Overall, I liked Breaking the Bank. I particularly liked the clever bit of magic in this otherwise realistic story. Unfortunately, I had some problems with the characters in the book.
The heart of the book was an ATM that spit out extra money at a time when it was badly needed, with the admonition to “Use it well”. I was reminded of one of my favorite movies, LA Story, where the city of Los Angeles steps in to help a weatherman find true love and turn his life around.
In Breaking the Bank, the recipient is Mia, the single mother of an 11 year old girl. Her husband left her for a younger woman, and is now highly inconsistent with the support checks, although he can always their daughter shopping at expensive stores. She was laid off from her job, and is now attempting to make ends meet by freelancing. Her daughter is acting up in school.
Through the first half of the book, I liked the character of Mia. As the end approached, and she made more and more choices that didn’t work for me, I started thinking that she was acting out of character. As I analyzed further, I realized that I’d projected too much on to her– that she wasn’t the person I’d thought. That was a strange feeling.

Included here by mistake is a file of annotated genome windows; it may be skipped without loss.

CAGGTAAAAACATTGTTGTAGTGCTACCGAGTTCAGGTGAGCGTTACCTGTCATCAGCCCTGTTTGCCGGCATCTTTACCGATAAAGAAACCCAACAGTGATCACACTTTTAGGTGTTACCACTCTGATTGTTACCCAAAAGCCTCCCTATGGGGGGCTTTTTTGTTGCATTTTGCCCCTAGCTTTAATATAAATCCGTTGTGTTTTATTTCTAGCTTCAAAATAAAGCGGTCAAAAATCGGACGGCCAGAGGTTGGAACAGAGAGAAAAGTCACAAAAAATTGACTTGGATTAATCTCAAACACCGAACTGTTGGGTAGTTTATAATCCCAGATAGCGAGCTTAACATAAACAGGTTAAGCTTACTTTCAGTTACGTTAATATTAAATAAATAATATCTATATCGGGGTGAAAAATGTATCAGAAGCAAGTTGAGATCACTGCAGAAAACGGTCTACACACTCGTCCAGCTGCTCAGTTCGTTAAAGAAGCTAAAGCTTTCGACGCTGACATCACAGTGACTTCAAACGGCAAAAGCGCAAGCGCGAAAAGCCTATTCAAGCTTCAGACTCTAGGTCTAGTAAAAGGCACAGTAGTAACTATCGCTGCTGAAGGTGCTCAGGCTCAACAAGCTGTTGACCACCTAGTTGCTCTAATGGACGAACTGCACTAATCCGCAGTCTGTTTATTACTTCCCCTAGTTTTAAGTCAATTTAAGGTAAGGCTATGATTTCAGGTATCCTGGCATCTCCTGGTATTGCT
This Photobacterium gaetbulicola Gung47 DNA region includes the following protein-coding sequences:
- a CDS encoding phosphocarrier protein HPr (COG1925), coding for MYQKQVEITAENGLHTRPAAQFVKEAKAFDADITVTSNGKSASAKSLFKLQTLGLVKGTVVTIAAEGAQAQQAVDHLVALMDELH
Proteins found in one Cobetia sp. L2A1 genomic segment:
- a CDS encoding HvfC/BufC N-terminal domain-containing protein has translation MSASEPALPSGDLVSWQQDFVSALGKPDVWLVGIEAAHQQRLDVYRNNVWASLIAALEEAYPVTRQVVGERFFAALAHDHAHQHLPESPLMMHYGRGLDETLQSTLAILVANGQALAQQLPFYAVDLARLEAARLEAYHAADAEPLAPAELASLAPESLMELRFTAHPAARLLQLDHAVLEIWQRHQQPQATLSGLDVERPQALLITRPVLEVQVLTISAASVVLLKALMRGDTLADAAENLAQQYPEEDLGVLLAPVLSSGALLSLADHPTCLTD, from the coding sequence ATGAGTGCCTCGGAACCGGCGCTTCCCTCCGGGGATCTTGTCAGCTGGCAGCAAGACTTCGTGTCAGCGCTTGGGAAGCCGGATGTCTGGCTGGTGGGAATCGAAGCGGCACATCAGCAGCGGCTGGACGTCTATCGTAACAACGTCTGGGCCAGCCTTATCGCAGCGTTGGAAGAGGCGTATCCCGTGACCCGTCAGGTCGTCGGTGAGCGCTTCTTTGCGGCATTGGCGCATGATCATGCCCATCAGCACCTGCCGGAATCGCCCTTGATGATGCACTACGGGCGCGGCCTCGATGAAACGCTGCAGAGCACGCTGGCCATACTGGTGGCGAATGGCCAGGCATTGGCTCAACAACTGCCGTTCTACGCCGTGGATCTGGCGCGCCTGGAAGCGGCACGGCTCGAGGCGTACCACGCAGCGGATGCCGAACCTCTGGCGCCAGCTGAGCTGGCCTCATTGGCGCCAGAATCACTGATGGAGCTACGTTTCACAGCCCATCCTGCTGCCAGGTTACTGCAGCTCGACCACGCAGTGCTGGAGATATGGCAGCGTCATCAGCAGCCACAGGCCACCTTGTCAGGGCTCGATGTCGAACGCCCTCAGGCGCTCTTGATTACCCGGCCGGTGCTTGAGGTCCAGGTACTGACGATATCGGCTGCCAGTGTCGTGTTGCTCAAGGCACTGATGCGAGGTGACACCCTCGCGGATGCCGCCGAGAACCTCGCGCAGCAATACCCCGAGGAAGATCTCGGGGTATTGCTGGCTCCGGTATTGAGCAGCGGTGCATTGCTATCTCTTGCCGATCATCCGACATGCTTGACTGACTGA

I never had a solid relationship with any of the other characters. The ex-husband was particularly flat, but none felt real to me.
In the end, I felt the author wrote herself into a box, and had to be creative in how to get out. I don’t have a better idea on how the events should have resolved, but I was slightly disappointed none the less.
In the end, I enjoyed the book, but wished it had been a little more.
I read Breaking the Bank as part of a blog tour for Pocket Books. Thank you for this opportunity to read and review this book.